Malaysian petrochemicals would benefit from a prolonged trade war between the United States and China, Maybank Kim Eng analyst Mohshin Aziz said in a report on July 11.
ASEANBUSINESS gives you the highlights.
Trade spats, price spikes?
China’s first round of tariffs on imports from the US included 25 per cent duties on low-density polyethylene, polyvinyl chloride, asphalt shale, shale oil and tar sand.
Another round of tariffs - which has not yet kicked in - would hit ethane, propane, butane, propane, butane and naphtha.
“We think the US petrochemical industry is one of the most vulnerable to a tit-for-tat retaliation,” said Mr Mohshin, pointing to a surging ethylene capacity that will likely exceed domestic American demand. If US petrochemical exports struggle to find buyers, inventories will be drawn down and producers will see orders climb to offset the margin, he noted.
Mr Mohshin said: “If this situation prolongs, it could create an artificial supply crunch and push up petrochemical prices, in our view.” He added that China and India, which are petrochemical consumers, have the wherewithal to absorb higher prices, to protect industries affected by US tariffs.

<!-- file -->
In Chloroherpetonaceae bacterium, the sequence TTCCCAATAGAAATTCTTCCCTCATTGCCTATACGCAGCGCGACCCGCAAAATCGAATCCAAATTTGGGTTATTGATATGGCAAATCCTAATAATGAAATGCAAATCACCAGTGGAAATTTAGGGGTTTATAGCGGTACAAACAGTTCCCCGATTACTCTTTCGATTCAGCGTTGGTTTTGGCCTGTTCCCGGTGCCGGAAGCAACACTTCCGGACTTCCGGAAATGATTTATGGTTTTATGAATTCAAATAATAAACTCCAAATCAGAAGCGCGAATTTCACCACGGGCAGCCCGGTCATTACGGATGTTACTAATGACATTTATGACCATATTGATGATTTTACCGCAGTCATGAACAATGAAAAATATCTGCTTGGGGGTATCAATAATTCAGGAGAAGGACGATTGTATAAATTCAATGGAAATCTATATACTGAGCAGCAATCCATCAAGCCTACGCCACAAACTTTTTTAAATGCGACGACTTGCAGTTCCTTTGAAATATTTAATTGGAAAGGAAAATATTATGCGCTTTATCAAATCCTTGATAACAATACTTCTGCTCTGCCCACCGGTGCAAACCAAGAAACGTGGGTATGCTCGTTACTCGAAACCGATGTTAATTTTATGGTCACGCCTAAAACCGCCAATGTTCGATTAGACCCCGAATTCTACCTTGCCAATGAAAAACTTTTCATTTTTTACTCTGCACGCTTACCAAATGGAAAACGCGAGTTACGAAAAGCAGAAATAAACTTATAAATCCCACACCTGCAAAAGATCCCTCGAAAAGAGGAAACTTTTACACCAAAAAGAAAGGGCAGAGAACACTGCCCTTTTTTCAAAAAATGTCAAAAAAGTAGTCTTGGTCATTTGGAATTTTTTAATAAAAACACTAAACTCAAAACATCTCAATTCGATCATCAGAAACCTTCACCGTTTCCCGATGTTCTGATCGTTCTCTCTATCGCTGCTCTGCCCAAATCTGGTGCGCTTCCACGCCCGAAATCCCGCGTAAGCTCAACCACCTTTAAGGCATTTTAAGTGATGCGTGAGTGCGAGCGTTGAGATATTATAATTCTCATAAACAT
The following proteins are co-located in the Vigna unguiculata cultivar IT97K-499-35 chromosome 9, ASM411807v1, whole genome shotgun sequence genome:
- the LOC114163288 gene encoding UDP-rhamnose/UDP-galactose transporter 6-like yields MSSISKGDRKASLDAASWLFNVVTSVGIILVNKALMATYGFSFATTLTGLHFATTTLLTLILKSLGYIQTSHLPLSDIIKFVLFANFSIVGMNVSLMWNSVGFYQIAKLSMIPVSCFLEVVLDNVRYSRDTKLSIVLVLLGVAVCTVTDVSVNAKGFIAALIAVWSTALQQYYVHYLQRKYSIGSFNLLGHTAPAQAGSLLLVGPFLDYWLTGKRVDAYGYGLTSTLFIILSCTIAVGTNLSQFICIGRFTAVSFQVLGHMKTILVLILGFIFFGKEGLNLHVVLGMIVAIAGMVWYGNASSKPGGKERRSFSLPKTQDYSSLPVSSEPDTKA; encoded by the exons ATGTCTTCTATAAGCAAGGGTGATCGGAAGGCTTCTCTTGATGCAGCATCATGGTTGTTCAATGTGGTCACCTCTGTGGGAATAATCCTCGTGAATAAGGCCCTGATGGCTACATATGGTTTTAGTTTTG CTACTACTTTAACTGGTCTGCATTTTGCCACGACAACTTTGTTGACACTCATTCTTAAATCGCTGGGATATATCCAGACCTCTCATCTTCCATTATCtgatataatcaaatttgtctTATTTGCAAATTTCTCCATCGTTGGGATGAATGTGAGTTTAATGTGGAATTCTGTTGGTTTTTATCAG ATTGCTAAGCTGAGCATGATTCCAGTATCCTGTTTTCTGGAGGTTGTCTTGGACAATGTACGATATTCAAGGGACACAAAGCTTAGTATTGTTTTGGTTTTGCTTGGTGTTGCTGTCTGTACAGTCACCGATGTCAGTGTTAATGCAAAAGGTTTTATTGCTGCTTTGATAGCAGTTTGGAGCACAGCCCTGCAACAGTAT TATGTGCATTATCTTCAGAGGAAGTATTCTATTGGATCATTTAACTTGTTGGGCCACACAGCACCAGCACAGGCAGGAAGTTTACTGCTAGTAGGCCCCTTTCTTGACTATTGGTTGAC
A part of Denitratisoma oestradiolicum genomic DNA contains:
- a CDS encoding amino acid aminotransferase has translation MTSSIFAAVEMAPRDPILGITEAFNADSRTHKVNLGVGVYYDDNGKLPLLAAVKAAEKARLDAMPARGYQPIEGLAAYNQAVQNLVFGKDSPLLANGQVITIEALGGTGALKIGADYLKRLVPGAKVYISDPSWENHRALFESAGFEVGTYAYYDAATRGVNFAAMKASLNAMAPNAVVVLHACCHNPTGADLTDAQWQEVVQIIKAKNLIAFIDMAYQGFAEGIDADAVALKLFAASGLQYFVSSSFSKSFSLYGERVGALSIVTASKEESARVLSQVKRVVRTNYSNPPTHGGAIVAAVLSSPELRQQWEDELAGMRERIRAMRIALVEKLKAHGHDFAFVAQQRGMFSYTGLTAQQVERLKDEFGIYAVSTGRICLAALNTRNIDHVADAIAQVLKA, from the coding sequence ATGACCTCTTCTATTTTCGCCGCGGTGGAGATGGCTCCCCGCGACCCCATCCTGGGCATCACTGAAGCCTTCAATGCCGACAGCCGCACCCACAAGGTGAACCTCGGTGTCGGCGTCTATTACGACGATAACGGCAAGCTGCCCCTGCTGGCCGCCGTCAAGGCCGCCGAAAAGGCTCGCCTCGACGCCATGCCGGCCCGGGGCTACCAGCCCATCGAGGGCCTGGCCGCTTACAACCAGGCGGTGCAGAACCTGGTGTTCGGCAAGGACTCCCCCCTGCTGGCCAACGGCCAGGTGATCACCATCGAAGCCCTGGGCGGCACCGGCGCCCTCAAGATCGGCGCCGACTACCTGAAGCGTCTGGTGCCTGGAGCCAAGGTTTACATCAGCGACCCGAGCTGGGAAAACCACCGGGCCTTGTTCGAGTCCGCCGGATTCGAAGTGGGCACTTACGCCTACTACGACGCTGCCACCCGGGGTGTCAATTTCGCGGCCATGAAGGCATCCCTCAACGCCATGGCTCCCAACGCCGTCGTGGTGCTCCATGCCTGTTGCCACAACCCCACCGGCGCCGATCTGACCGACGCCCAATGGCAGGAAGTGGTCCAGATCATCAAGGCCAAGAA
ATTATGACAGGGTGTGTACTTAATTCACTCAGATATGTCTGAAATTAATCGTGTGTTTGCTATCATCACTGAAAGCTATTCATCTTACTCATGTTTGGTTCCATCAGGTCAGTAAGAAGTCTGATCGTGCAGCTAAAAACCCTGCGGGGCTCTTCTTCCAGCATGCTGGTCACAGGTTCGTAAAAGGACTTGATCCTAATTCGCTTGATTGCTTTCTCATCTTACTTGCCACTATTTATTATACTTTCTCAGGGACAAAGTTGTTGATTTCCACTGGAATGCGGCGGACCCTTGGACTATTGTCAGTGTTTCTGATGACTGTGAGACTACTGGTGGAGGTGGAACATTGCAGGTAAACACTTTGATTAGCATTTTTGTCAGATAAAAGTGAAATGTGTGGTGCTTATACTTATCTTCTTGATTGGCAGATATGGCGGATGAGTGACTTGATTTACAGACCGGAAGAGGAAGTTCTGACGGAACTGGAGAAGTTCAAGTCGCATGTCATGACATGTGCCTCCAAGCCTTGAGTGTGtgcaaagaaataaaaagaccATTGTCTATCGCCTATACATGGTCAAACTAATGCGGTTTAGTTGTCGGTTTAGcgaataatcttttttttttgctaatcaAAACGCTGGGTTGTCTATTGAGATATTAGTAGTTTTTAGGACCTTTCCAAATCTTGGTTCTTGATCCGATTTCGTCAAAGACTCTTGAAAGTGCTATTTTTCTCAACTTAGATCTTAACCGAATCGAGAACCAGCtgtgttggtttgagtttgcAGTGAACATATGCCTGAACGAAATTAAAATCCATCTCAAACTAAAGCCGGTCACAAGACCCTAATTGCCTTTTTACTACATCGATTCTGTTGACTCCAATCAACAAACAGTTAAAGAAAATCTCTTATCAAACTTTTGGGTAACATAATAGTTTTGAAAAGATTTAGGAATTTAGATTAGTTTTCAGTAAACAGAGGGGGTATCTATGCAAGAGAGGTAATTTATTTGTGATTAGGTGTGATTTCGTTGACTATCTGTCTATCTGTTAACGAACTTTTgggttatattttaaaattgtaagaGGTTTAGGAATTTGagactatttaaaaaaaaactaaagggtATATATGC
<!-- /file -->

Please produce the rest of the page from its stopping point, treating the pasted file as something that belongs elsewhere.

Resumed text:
Should China look to punish the US in a trade war, Mr Mohshin said that it could “easily exclude US supply” of ethylene and turn instead to the Middle East and Asean.
“China is avoiding petrochemical imports from the US, instead preferring to source from regional countries in support of its (Belt and Road) initiative,” he said.
“Malaysia is in the list of countries favoured by China, as both have a longstanding good diplomatic and trade relations.”
Mr Mohshin remained neutral overall on the Malaysian petrochemicals sector, noting that it is still in a growth phase from an economic standpoint. “However, the escalating trade-war tensions are creating distortions in the global supply-demand chain,” he said.